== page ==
“It is encouraging that all commodities improved their EBITDA margins. However, the low platinum EBITDA margin (12%) is still a significant concern and threatens the sustainability of a number of operations,” he adds.
Labour still accounts for the majority of mining companies’ costs, accounting for approximately 44%. Labour costs increased by 4.5% which was marginally below inflation.
“In the last number of years we have not seen a significant change in the risks identified by mining companies.”
• volatile commodity prices and foreign exchange fluctuations;
• the regulatory, political and legal environment, and socio-economic environment around mines;
• sustainable business plans or budgets;
• labour relations;
• operating costs; reliance on third-party infrastructure;
• employee safety and health; and • liquidity and capital management and compliance with environmental standards.
In 2017, the risks have remained relatively consistent – with three companies also including cybersecurity and its consequences as a risk.
Safety is probably one of the biggest success stories for the mining industry over the past 20 years. In a country where the general safety culture is very weak, as for example reflected in road deaths, the mining industry has done extremely well to reduce fatalities from above a 1 000 a year less than 20 years ago to the current levels in the 70's.
“That said, everyone is in agreement that one fatality is one too many. Mining companies are investing in equipment, training and cultural changes to improve their safety outcomes.”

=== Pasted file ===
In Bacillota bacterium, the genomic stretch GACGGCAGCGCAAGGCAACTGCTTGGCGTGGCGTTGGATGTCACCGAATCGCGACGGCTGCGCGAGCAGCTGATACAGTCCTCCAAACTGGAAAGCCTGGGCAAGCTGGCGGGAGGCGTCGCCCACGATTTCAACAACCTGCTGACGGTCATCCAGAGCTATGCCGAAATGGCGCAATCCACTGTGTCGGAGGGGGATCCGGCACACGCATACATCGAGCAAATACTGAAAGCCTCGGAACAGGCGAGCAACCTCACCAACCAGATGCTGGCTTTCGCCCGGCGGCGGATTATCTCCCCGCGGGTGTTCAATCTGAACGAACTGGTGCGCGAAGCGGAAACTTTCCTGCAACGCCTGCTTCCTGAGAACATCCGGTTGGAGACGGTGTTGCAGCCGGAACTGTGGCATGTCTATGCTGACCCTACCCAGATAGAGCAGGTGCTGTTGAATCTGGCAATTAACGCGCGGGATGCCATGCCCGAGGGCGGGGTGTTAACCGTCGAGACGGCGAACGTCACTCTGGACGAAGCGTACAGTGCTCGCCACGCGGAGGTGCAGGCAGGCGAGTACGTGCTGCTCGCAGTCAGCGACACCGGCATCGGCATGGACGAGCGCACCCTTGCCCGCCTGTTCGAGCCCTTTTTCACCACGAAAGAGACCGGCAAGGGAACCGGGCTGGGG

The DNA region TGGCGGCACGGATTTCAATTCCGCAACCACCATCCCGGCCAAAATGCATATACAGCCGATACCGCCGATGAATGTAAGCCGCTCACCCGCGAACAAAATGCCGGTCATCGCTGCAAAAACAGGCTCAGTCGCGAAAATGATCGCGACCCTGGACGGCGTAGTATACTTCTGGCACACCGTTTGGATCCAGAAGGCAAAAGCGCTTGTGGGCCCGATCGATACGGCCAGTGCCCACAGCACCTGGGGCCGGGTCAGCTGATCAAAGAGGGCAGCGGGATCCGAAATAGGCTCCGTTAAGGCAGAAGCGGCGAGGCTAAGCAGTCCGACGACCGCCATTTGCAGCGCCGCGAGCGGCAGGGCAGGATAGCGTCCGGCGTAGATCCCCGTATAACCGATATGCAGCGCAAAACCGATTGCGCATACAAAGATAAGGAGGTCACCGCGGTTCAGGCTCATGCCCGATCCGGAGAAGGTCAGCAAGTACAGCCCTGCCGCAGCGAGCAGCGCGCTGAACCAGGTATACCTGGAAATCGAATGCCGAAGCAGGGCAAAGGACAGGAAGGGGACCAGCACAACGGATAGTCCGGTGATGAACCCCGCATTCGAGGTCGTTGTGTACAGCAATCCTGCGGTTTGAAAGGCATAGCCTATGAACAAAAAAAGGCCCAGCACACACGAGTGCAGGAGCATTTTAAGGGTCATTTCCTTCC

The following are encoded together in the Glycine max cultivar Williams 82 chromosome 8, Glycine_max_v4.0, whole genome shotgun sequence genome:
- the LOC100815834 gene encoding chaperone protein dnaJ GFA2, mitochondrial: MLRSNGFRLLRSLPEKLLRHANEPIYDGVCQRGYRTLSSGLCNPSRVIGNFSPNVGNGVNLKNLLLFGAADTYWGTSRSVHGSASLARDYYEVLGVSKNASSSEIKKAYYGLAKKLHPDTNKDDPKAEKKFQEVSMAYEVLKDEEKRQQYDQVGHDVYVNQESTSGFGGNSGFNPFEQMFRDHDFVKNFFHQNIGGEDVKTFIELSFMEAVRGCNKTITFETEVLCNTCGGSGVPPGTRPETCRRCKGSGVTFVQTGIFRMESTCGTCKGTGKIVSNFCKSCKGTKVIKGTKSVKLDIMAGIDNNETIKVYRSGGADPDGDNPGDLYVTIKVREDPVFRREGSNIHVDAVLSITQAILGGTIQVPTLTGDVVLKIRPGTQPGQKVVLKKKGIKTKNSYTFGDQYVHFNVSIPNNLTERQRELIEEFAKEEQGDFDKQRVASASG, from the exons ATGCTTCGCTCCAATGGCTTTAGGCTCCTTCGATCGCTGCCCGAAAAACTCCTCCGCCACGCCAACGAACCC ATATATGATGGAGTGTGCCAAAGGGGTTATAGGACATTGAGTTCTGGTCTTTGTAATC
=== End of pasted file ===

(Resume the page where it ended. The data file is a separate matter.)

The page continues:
Statistics provided by the DMR show a downward trend in fatalities for the industry as a whole over the past 10 years, indicating that investments made in safety initiatives by both companies and the DMR are delivering positive results.
The mining industry continues to add value to all its stakeholders. Total value created by the entities analysed increased by 12%, from R161 billion to R180 billion. The increase is largely attributed to improving commodity prices and a significant cost focus, which had a direct impact on revenue received and profitability.
Funds reinvested in the form of capital additions and acquisitions is 16% of total value created (2016: 20%), which is significantly lower than previous years. In a low commodity price environment, companies cut back their capital spending and are focusing more on managing their working capital and reducing debt. While cash preservation strategies have effectively been maintained, the significant reduction in capital expenditure will inevitably slow down future growth.
Companies continue to feel the burden of high labour costs, adding pressure on margins. This, despite a reduction in the number of employees. The value received by employees represented 40% of total value created (2016: 39%). A number of mining companies announced retrenchments in 2017, a sign of the difficulties that the industry is facing.
The industry contributed about 5.1% to the country’s gross domestic product (GDP) compared to the previous two years of 5.4% and 6%.
Production volumes and salaries in the industry have not moved in the same direction. Shareholder dividends represent 2% of total value created (2016: 4%). This is a decrease from prior years, as companies follow through on their cash preservation strategies in reaction to lower commodity prices.
The state received 19% (2016: 17%) of total value created, which consists of direct taxes, employee taxes and mining royalties. Funds reinvested declined as companies had to cut back on capital investment in the tough trading environment.